Despite Success With Targeted Therapies in NSCLC, Drug Resistance Remains Issue

Stephen L. Graziano, MD, discusses available and emerging targeted therapies for common driver mutations in patients with non–small cell lung cancer and the sequencing strategies beyond frontline treatment.

Stephen L. Graziano, MD

Targeted therapies are extending progression-free survival (PFS) and overall survival (OS) in patients with oncogene-driven non—small cell lung cancer (NSCLC), although they are not curative agents, said Stephen L. Graziano, MD.

“These oral targeted therapies have dramatically altered the natural history of adenocarcinoma of the lung. You don’t want to miss those patients, because they can really benefit from those therapies,” said Graziano, professor of medicine, division chief of medicine, and division chief of Upstate Cancer Center Adult Hematology/Oncology at the Upstate University Hospital.

Data from the phase III FLAURA trial secured osimertinib (Tagrisso) as a frontline therapy for patients with EGFR-mutated NSCLC. With the April 2018 FDA approval, the third-generation tyrosine kinase inhibitor (TKI) became the fifth targeted therapy to join the treatment armamentarium for EGFR-positive patients with NSCLC.

For ALK-positive NSCLC treatment, alectinib (Alecensa) has sustained its role as the standard frontline therapy following its FDA approval in November 2017. However, in November 2018, lorlatinib (Lorbrena) became the most recent ALK inhibitor to be approved for second-line treatment after progression on 1 or more ALK TKIs. Although the majority of patients with a driver mutation present with either EGFR or ALK, more therapies are emerging for patients who harbor abnormalities in BRAF, RET, NTRK, ROS1, MET, and HER2.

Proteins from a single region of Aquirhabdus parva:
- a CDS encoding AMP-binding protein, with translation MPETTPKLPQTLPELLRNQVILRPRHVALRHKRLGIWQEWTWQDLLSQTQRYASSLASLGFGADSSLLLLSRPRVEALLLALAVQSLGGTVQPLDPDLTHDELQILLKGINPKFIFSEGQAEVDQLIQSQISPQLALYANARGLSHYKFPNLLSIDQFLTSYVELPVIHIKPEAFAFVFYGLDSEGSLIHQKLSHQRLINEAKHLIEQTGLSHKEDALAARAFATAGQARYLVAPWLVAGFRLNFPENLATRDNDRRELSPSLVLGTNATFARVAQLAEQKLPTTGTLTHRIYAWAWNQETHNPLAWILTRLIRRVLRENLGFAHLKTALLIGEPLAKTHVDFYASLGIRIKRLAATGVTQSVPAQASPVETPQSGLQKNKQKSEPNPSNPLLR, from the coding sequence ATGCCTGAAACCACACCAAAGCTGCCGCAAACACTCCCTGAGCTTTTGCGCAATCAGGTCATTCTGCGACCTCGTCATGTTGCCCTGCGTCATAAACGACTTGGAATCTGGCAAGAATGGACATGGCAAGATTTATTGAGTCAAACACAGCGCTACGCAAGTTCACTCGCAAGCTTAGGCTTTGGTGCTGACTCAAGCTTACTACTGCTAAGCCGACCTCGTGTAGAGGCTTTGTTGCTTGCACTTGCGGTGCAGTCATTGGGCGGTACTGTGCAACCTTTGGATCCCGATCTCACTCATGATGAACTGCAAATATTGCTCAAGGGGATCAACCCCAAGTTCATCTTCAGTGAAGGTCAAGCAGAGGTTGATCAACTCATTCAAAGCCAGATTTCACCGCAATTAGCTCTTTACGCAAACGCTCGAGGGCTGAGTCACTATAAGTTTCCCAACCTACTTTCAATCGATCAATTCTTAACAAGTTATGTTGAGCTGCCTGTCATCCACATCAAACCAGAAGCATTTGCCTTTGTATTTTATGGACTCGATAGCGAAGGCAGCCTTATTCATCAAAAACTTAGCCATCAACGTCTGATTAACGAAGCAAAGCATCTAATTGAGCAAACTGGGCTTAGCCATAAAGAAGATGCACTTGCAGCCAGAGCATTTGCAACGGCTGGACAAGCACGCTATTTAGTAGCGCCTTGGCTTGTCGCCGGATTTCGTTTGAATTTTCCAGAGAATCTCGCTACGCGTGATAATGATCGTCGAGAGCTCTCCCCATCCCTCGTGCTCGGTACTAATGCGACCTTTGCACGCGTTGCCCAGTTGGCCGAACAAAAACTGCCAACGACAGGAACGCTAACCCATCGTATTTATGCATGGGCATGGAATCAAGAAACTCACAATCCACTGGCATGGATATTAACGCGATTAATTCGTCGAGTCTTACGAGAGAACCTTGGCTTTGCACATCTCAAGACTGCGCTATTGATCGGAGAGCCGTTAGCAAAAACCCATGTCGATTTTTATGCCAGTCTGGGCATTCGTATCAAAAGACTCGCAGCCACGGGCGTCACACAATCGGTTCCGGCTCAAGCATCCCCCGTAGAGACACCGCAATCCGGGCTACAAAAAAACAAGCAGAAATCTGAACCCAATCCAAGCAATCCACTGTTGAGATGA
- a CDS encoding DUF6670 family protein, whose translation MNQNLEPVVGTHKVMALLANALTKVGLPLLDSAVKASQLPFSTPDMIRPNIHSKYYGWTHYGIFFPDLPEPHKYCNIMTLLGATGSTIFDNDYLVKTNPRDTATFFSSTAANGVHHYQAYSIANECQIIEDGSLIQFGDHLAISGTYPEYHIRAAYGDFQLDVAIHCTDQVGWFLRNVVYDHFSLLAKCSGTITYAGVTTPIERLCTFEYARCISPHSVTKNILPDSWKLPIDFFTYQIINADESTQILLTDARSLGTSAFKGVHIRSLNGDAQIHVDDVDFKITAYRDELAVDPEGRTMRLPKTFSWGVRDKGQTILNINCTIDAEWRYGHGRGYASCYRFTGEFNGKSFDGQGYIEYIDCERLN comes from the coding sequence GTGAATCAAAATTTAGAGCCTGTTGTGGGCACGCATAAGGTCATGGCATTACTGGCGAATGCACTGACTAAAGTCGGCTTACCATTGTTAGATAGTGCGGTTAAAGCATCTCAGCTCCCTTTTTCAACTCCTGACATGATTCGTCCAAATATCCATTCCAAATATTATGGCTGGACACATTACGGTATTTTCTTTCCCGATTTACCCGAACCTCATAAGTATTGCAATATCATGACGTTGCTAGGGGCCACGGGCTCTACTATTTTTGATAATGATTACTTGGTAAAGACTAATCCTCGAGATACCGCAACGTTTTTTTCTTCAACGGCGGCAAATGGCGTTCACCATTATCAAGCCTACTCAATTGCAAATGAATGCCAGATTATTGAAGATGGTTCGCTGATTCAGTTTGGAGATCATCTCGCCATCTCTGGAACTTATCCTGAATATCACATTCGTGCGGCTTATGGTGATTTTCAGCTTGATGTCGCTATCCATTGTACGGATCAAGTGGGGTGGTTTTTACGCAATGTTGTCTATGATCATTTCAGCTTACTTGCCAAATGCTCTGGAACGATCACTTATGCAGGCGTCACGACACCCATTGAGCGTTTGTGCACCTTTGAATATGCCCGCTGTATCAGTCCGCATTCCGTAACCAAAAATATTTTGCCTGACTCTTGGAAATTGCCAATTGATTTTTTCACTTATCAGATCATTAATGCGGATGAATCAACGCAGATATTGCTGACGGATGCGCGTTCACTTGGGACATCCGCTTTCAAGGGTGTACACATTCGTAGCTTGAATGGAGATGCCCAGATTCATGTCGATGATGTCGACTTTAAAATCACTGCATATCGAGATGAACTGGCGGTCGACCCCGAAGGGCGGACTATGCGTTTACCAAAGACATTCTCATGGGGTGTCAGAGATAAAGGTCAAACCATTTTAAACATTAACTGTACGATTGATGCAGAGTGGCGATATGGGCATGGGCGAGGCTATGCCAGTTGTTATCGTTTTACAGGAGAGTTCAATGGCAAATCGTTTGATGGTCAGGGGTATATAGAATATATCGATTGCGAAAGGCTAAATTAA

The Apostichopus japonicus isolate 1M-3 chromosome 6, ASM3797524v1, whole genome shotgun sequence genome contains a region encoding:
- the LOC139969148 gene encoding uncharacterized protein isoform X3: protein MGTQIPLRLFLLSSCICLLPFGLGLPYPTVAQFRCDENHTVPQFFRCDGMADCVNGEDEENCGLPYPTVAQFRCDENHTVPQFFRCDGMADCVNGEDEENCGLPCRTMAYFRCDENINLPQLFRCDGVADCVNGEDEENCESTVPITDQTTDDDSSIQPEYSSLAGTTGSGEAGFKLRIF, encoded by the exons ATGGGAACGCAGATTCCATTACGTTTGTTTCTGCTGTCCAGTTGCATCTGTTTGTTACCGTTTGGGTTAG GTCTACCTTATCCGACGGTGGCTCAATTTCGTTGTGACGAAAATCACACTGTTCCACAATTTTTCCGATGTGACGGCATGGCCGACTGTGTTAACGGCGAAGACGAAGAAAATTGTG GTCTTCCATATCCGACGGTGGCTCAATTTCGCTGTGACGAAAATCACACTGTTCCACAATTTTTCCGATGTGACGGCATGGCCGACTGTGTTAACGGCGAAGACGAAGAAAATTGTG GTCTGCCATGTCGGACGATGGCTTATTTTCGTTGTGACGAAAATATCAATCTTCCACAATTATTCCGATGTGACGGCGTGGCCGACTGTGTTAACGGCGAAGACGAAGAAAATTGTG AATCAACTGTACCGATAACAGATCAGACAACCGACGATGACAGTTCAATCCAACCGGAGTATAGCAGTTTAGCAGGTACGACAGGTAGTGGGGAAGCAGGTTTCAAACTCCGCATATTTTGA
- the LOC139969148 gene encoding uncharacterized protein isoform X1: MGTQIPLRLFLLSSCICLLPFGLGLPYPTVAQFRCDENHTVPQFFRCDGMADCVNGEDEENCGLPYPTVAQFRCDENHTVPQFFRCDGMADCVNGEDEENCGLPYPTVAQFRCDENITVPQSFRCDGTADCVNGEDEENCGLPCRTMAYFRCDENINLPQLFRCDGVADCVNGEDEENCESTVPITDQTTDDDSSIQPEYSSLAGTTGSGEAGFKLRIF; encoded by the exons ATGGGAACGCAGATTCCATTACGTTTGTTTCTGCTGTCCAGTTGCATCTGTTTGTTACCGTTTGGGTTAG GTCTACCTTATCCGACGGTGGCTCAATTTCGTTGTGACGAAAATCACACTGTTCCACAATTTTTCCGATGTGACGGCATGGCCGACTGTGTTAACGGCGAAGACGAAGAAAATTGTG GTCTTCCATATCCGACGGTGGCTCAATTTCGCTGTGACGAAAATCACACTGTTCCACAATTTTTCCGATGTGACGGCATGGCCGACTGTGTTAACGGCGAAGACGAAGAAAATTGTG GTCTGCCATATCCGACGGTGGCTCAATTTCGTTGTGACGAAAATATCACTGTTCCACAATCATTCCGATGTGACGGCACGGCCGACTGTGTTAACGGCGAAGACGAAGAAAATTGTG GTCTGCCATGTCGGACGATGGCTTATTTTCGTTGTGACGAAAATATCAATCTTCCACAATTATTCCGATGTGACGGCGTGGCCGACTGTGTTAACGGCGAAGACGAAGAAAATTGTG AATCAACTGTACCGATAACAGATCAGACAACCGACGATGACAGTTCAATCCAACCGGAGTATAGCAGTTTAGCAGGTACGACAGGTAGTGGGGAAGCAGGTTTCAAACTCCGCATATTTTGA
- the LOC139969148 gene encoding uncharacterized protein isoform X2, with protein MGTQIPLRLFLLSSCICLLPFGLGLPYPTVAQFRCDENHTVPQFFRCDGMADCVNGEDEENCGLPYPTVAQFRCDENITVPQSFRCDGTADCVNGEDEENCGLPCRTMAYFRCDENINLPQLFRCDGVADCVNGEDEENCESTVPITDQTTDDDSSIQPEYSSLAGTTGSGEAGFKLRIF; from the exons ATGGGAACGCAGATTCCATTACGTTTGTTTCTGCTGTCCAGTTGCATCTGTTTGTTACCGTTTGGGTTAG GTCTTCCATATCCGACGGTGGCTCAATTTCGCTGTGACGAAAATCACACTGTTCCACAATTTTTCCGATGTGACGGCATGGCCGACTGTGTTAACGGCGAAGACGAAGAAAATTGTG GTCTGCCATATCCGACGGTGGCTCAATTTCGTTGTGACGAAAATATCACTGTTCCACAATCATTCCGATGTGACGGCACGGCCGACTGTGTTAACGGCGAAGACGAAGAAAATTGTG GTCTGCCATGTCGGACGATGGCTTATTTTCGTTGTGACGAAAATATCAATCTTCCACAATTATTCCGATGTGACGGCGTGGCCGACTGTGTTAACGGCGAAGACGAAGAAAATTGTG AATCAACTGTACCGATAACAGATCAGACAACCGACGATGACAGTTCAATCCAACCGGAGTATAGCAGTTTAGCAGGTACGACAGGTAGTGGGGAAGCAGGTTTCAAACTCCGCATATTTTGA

OncLive: What are the available targeted therapies for patients with EGFR and ALK abnormalities?

In an interview during the 2018 OncLive® State of the Science Summit™ on Advanced Non—Small Cell Lung Cancer, Graziano discussed available and emerging targeted therapies for common driver mutations in patients with NSCLC and the sequencing strategies beyond frontline treatment.Graziano: Targeted therapy is becoming established as the standard of care in most oncology practices. When a patient is diagnosed with adenocarcinoma of the lung, it’s standard practice to do at least a limited panel of markers that include EGFR, ALK, ROS1, and BRAF. We’re testing for PD-L1, as well. Generally, we do the panel so that we can choose initial therapy for the patient. If patients are positive for EGFR mutations— either deletion 19 or exon 21—we generally will start with osimertinib as the first-line therapy; that has been established based on data in recent publications.

Are there any particularly compelling data for patients with these alterations?

Are any new agents on the horizon for these targets?

For patients with ALK mutations, we generally will choose alectinib as the first-line therapy, although there are several first-line indications; these include ceritinib (Zykadia), crizotinib (Xalkori), and brigatinib (Alunbrig). ROS1-positive tumors are rare, but they can dramatically respond to crizotinib, so that’s generally our first drug of choice. For patients with BRAF mutations, it’s double oral therapy with dabrafenib (Tafinlar) and trametinib (Mekinist), which is similar to how we treat [patients with] melanoma.For EGFR, osimertinib has been established as the drug of choice for first-line therapy, but it may be a little controversial. A general principle in oncology is to use your best drug first. Most oncologists would go right to osimertinib. If the patient progresses after osimertinib, then the next line of therapy is similar to that of other patients: chemotherapy with or without immunotherapy.New agents are coming [through the pipeline] every month or so. Lorlatinib was just approved by the FDA for ALK-positive patients. Second-line drugs for ALK-positive patients include ceritinib, alectinib, brigatinib, and lorlatinib—so there are many options.